Automate Your Customer Experience

Published on October 25, 2022

Customer Experience

How many times a week is a return phone call missed? A follow-up quote forgotten? A quick checkup on a client not completed? The list goes on. We’re all human, and quite frankly, running a business can be overwhelming sometimes. We forget to send that quote or email, to make that phone call to a great client to see how their pond or water feature is doing, or to follow up to see if a potential client has any questions.

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These extremely important tasks are falling through the cracks — not purposefully, but because there is just no time (or, sometimes, we honestly just forget). Our clients and potential clients don’t know this; they’re just thinking, “This company must not care about me!”

For years, I found myself juggling many tasks day in and day out. My biggest hurdle was making sure they all got completed and no one was forgotten. Most days, someone or something slipped through the cracks. These tasks are typically repeatable, like following up on leads, quotes and existing clients.

Even though processes are implemented from lead acquisition all the way to post-job follow-ups, there are singular tasks being missed within these processes. At the end of the day, my company wasn’t providing the consistent customer experience our clients deserved. This needed to change, and that’s when I discovered automation six years ago.

What is Automation?

Automation is a broad term that describes the use of technology to reduce human intervention to complete tasks or jobs. We can break this down to an extremely important automation type that should be used in every company.

Customer experience, or “CX” automation, is the use of technology to assist with repeatable tasks, sometimes replacing human involvement, to improve your company’s overall customer experience.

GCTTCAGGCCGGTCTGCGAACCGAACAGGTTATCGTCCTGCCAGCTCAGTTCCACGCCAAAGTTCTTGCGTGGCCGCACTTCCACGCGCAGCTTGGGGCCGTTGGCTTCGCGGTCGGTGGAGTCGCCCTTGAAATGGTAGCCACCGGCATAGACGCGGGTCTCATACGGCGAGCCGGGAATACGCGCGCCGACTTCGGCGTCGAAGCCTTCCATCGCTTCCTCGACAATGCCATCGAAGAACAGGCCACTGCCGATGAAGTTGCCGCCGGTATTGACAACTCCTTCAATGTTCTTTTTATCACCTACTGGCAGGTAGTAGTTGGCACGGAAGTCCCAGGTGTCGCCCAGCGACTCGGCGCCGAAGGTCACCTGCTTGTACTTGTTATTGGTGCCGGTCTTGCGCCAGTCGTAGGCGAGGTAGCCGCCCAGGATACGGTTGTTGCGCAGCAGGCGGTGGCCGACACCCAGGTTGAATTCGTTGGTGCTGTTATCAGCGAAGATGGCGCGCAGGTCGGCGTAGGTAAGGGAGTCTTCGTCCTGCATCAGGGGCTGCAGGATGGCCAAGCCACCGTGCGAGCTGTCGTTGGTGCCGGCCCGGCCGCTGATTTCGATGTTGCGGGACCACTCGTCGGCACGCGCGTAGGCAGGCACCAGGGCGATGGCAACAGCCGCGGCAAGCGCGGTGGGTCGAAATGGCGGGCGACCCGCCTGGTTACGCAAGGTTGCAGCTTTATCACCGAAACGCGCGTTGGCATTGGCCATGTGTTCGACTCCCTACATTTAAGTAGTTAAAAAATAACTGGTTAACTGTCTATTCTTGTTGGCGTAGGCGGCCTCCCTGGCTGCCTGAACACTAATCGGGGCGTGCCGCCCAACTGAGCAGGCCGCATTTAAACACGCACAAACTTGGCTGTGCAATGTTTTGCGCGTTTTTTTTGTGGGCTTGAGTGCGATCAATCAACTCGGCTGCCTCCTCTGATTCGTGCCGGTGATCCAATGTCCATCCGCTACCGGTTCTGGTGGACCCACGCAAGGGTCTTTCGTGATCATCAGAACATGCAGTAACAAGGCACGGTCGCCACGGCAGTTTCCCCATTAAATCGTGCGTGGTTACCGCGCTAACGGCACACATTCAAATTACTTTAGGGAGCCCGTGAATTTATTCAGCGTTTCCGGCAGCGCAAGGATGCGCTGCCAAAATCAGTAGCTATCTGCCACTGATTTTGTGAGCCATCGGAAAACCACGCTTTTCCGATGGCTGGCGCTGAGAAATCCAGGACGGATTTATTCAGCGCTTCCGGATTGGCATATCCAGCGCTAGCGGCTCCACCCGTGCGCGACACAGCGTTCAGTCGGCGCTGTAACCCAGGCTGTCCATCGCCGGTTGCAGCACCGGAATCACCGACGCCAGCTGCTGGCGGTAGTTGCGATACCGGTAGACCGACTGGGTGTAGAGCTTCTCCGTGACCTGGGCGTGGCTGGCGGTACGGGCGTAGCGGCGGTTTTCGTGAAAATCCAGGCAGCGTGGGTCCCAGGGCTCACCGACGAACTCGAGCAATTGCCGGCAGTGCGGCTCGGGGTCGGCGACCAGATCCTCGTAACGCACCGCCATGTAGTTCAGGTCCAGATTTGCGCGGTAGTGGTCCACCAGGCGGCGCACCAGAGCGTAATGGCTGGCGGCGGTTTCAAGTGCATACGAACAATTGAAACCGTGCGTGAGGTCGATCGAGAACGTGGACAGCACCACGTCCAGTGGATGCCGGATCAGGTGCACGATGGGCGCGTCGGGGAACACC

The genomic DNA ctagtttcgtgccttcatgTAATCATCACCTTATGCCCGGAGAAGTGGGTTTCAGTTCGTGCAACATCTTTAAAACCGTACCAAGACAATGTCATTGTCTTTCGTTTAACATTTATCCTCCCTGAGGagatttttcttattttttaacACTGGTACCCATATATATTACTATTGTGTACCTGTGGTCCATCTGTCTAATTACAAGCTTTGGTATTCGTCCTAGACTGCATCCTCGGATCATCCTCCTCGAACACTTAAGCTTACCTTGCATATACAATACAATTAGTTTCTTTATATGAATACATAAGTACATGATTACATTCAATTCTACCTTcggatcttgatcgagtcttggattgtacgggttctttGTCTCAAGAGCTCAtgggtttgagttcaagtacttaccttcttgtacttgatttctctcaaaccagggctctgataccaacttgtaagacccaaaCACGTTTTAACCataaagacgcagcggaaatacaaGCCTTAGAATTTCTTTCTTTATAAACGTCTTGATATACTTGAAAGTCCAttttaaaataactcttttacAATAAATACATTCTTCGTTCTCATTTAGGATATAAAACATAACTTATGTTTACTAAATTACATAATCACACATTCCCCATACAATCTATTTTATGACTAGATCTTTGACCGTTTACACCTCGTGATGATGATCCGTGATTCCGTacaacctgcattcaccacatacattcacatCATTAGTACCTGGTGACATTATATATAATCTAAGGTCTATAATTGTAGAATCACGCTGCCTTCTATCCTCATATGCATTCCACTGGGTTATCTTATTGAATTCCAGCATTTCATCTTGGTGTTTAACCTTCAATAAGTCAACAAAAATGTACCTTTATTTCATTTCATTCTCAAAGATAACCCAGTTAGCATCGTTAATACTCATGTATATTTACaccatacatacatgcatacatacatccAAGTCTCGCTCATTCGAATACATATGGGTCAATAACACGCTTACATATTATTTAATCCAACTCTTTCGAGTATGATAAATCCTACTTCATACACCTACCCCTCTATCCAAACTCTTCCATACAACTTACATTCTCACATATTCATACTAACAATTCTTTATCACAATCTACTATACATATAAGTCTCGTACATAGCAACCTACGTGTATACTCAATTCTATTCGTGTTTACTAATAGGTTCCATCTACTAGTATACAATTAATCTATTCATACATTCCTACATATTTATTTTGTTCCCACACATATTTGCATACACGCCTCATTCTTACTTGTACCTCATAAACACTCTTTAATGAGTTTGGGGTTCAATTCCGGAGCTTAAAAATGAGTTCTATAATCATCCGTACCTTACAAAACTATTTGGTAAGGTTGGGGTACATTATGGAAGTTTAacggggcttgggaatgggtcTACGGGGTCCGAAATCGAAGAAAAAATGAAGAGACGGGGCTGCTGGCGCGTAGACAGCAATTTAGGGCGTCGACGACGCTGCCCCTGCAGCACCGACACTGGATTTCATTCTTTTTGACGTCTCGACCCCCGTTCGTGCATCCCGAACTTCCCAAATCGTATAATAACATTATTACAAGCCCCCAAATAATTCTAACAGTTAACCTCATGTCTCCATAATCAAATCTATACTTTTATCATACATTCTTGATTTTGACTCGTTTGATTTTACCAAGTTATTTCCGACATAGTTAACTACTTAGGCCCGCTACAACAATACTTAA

A company can be elevated in the eyes of their clients with a consistent customer experience. When a company creates a consistently flowing experience with each interaction, it keeps clients coming back year after year after year.

Experience vs. Service

It’s important to define the difference between customer service and customer experience.

A client’s customer experience is the overall experience your customer has with your brand and the impression you leave throughout your client’s entire buying journey. Customer service, on the other hand, is measured in the ability to help customers solve the problems they called you about, answer their specific questions, and even show them how to use something.

An example of customer experience would be a phone call or email the night before a service to remind them of the scheduled service. Kicking it up a notch or two would be a follow-up phone call two to three days after the service or sending them a thank-you card to show your appreciation. Kicking it up many notches, find out what their favorite wine is and gift them a bottle, just because you appreciate their loyalty to your business.

Creating an experience for your client is paramount in today’s business climate. It allows your company to promote loyalty, helps with customer retention and creates brand advocacy within your client base.

How Can CX Automation Help?

Implementing automation correctly will create a streamlined customer experience without adding more tasks to or taking tasks off your plate, should you already have processes in place.

CX automation can be implemented in many ways. It starts with the initial customer contact and tracks all the way through their journey with your company and beyond. The best way to describe how this works is to walk you through one of the automations set up for my company.

For many of us in the pond business, springtime is crazy busy. We’re cleaning and opening numerous ponds, coming into contact with a few people each day. Quite a few years ago, we implemented something we called a 3-3-3. This is a blueprint for a follow-up sequence after a service or job has been completed. Initially it was a phone call three days, three weeks and three months after completion. Since then, we have tweaked it a little bit.